Interesting Part Repair Ideas

Discuss VW transaxles and transmissions. Gearheads wanted!

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Casting Timmy
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Joined: Sun Nov 17, 2013 9:42 pm

Interesting Part Repair Ideas

Post by Casting Timmy » Wed Aug 30, 2017 3:40 pm

Keyed 3-4 Hubs Re-Keyed?
I worked in an industrial manufacturing area for a while (Permatex) and remember broaching certain gears for new keys at times. Sometimes it was a key size change for a different shaft and other times it was to save an old gear to make it fresh again.

Has anyone re-broached a VW 3-4 hub? I would think a new key slot cut maybe 120 degrees out from the first one would make them servicable again on hubs with enlarged original key slots.

091 3-4 Keys
I know the stock 3-4 keys have a tendency to collapse or break the side walls, has anyone tried adding a little weld inside the keys instead of converting over to the 002 key style? I could see this being an option when wanting to use stock gears and hence stock synchros in an 091 and trying to give a little more life to the transaxle.

Brazed Fork Repair
I have a lathe and think a simple tooling set up could be done to quickly machine old worn forks that have been TIG brazed with Silicone Bronze to build the pads back up or add pads to early style forks. Would really love to make this work with early forks to get the circular fit up better so the whole fork pushes against the slider and not just the upper or lower portion of the fork. Any tricks for forks that tip in and out on the slider?

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Pablo2
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Re: Interesting Part Repair Ideas

Post by Pablo2 » Thu Aug 31, 2017 10:17 am

Hubs rekeyed: In the earlier days of off-road racing (when Type I mainshafts were used), some guys tried to add a second keyway to the hub and mainshaft. It didn't make any difference in longevity because the hardening wasn't there.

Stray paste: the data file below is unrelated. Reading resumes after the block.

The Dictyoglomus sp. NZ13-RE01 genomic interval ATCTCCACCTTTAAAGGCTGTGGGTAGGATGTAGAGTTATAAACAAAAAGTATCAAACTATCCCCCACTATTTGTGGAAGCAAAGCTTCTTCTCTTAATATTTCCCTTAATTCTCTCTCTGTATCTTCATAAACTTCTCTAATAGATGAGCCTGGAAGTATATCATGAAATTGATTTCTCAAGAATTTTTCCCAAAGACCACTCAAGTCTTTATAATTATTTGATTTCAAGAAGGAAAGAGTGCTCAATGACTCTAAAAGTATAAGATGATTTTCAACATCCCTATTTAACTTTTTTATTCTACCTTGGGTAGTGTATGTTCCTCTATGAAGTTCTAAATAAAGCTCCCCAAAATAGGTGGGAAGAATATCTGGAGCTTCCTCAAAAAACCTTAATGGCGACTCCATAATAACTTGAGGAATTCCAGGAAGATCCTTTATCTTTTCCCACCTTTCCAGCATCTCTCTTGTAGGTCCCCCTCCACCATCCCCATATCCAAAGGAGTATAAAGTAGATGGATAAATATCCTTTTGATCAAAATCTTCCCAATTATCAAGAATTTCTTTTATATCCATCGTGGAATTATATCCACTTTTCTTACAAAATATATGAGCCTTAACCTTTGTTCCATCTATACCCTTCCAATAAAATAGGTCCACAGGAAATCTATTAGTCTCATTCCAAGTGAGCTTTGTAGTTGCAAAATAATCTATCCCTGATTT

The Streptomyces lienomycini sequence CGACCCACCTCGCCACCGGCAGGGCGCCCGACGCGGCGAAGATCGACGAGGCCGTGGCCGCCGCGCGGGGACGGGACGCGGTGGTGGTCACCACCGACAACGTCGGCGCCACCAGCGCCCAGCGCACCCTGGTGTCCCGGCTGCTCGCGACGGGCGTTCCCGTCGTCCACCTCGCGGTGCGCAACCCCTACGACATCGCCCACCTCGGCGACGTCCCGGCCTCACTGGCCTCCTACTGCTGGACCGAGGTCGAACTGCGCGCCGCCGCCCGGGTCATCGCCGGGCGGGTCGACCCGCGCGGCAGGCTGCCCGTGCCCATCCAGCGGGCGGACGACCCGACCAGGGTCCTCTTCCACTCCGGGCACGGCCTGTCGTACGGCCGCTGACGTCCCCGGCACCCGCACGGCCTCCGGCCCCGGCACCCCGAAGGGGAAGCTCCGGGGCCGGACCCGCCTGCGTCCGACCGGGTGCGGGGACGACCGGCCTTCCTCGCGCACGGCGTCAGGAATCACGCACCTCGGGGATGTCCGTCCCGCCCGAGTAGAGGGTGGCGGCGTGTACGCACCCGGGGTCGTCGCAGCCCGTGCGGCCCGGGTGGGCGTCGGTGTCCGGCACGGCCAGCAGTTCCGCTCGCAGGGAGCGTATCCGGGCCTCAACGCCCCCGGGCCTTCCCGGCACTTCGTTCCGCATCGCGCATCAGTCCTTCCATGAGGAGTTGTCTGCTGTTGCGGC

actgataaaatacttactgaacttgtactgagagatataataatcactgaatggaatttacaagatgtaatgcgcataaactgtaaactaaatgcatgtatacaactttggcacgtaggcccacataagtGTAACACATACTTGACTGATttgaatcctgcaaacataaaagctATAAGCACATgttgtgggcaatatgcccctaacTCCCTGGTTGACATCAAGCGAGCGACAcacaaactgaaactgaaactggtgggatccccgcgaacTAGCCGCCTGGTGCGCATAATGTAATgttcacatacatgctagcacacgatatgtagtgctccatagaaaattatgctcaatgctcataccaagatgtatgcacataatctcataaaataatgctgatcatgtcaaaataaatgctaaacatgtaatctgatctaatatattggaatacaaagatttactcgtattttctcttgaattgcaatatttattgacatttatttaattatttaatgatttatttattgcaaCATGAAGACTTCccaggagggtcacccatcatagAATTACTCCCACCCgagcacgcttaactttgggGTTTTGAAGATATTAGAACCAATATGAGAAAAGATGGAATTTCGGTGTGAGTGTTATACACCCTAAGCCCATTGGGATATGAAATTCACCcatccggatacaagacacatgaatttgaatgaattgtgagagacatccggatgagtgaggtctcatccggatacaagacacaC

091 shift plates: I'm actually surprised no one (including me) has made stronger pieces to replace the OE 3-piece ones. But since most failures are likely due to reuse of an old part, simply replacing with new is probably the best option. It isn't like these are a high stressed part (unless continually speed-shifting).
For off-road, it still might be best to convert. https://www.thesamba.com/vw/gallery/pix/1144068.jpg

Forks: I suppose we've gotten to the point that good cores are near impossible to find. Brazing new pads on might be a good way to put an early forged 4mm fork back into service, or make a 5mm fork out of a 4mm one. I wouldn't bother with the later cast/sintered forks.
aka Pablo, gears, Geary
9.36 @ 146 in '86

Casting Timmy
Posts: 91
Joined: Sun Nov 17, 2013 9:42 pm

Re: Interesting Part Repair Ideas

Post by Casting Timmy » Thu Aug 31, 2017 12:14 pm

Very cool mod on the 091 slider!! Weddle now makes some some pieces to put an 002 hub on the 091 mainshaft, I'm not sure what other mods are required with it though. I guess that is also the old mod from Weddle and most will go with the MD2D hub or the "racing" Weddle hub.

I have though about it with the 4mm forks to save them, but my fear is that they might last longer than the steel and start to wear out the slider. I could see it being a good modification for a racer as maybe it would be more likely to finish the race with being able to last longer against the rubbing than the steel.

I did a recent 091 with Weddle gears and their floating hubs, those floating hubs are so nice! Just get to order the 002 or 091 hub depending on what synchros you are running.

I keep mean to compare the 002 wire springs to the 091 wire springs, I keep wondering if a rectangle piece inside the 091 catch key would be an easy modifcation with just being able to TIG/ spot it in a coulpe places and keep the sides from breaking and the catch key collpasing. I think off roading or heavy shifters would be better with the 002 conversion, but maybe an easy way to help a stock rebuilds not have a know issue lurking in them.

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Pablo2
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Re: Interesting Part Repair Ideas

Post by Pablo2 » Thu Aug 31, 2017 10:08 pm

That's actually a 1990 mod page, superseded shortly after by thinner custom adapter thrust rings (eliminating hub side machining).

The free-floating hubs certainly make inventory more versatile. But some feel that the floating hubs make the synchros drag a bit. (Porsche uses that fit for their sequential boxes, but those don't have synchros or tapered cones.) Cone concentricity (with the gear bore) can only be guaranteed when ground last, after the bore is finish ground. But I do like the ease of switching from 091 to 002.
aka Pablo, gears, Geary
9.36 @ 146 in '86

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